I had my kids back in the dark ages (1993). I’m both jealous of the modern mom’s life and nostalgic for the past.
Every time I see a modern stroller I want one. Seriously, the strollers of the ‘90s were terrible. An expensive stroller cost $65 and they were made of 95% cheap puffy quilted pastel blue fabric and 5% plastic wheels that dug into dirt. They rarely went straight, the wheels didn’t pivot(!). Each turn involved lifting the handle and spinning the entire stroller. They did not have cup holders, cell phone pockets or rain shields.
Maybe you wait at ballet or soccer practice. Believe me when I say, you have NO IDEA what waiting was like in 1993. We did not have cell phones. Waiting to hear if you can get an “appointment for a sick child today” as my pediatrician puts it, meant being in the house waiting. Repairmen, the bank, your husband, you name it if you were waiting for a call you had to be within hearing distance of the phone. Oh, and the phone was attached to the wall. An entire 8 hour day would have to be coordinated around waiting for that phone to ring.
I’m not sure when Al Gore invented the internet but I do know my kids were in jr high before Mark Zuckerberg brought us facebook. With no internet we had no facebook, email or pinterest. We didn’t have laptops either so no solitaire, Spider or otherwise. The daily snail mail delivery was a highlight so it probably isn’t so surprising that we knew our mailman’s name.
What did we do all day? As you know, motherhood is a test to see how long you can survive boredom. We walked a lot. My neighbor, Patience and I walked with our subpar strollers every morning at 8am. Rain, shine or below freezing. And again just before the dads came home. We had playgroups. If playgroup means play with the kids on your street while the moms drink tea.
My Bible study group was a lifesaver. Every week I knew I would get 3 hours of free childcare, coffee and time to talk to a group of women. For the next 11 years that Wednesday was a sacred time that no child dare ruin with sickness. I realize now it was like the online forums of today where you meet people and discuss issues only we were actually inside the same room and not a chat room.
Moms had a lot of time to plan and execute the 90’s version of nutritious meals. We didn’t know about kale chips, flaxseed and edamame. But we did bake a lot of bread and make sure our husbands left for work each morning with a great lunch including home baked desserts.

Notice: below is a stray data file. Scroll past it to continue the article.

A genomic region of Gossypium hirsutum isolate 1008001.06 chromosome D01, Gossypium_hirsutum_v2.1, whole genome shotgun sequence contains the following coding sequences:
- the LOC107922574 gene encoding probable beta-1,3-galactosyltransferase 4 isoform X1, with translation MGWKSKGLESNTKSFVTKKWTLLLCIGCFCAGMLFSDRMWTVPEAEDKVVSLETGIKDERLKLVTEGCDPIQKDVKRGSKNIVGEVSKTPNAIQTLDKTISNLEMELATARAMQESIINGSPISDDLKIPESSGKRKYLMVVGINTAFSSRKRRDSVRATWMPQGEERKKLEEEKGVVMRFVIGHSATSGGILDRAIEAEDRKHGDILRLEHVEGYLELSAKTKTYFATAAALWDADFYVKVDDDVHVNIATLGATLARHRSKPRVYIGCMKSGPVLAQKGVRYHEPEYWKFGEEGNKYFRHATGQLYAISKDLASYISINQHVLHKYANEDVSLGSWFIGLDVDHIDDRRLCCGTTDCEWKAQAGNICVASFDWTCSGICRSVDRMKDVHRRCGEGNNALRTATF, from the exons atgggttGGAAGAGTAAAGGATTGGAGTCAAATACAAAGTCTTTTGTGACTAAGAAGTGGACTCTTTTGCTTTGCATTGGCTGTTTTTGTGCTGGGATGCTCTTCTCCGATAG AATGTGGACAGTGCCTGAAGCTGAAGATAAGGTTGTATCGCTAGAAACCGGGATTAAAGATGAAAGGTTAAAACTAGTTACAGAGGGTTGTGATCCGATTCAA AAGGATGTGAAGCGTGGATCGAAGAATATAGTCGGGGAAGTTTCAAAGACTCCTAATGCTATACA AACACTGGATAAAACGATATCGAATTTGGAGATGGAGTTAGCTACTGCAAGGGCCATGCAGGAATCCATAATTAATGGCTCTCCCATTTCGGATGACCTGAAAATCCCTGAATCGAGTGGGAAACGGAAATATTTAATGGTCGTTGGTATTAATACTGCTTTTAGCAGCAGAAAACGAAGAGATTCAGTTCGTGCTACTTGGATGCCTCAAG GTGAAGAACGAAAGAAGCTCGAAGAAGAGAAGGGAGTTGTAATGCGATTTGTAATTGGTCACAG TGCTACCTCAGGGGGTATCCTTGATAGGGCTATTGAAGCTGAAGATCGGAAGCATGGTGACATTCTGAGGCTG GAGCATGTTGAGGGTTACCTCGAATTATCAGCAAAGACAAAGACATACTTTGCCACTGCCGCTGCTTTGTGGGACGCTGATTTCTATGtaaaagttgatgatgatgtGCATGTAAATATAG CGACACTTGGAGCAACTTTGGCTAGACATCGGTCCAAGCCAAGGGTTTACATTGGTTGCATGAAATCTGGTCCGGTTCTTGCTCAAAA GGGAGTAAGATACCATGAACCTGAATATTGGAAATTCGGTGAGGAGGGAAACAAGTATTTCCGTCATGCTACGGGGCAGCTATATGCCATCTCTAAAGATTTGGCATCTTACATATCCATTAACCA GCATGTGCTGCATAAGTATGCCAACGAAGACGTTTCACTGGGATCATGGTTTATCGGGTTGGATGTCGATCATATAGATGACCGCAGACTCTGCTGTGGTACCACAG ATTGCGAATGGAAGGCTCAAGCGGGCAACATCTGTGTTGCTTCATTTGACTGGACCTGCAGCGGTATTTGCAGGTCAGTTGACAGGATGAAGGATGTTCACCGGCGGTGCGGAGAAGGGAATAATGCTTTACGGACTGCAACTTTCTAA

We read a ton of books, children’s and otherwise. Our town children’s librarian knew to expect us several times a week. We did a lot of crafts. Mostly at my house where my oldest had an insatiable appetite for crafting while her daughter was always packing a bag for some imagined adventure.
We had a great communication system in our neighborhood. If your door was open then your house was open, the kids were awake and ready to play. If it was closed then it was naptime or something was going on.
There was so much more. The best thing about those days may have been that we shared our lives with our neighbors. We had so much time and no electronic distractions. We knew each other’s children well. Just today Patience called (we have both moved to new houses but still live in the same teeny New England town) and shared news of her oldest. We laughed and remembered her daughter at 4 years old doing just the same things, making plans and dreaming big dreams, going on adventures.
Just like you young moms of today, my van smelled like mold. Some days a fig newton and milk in the car seat had to be lunch. Some mornings I lost my Schmidt by 9am. Sometimes we only survived the day by turning on the shower until the tantrum was over (I did the same for the kids on their bad days as well.) In the midst of the Blur and in reality it wasn’t as tranquil and idyllic as it sounds looking back. But I wouldn’t have changed it for the most deluxe Vista stroller on the market.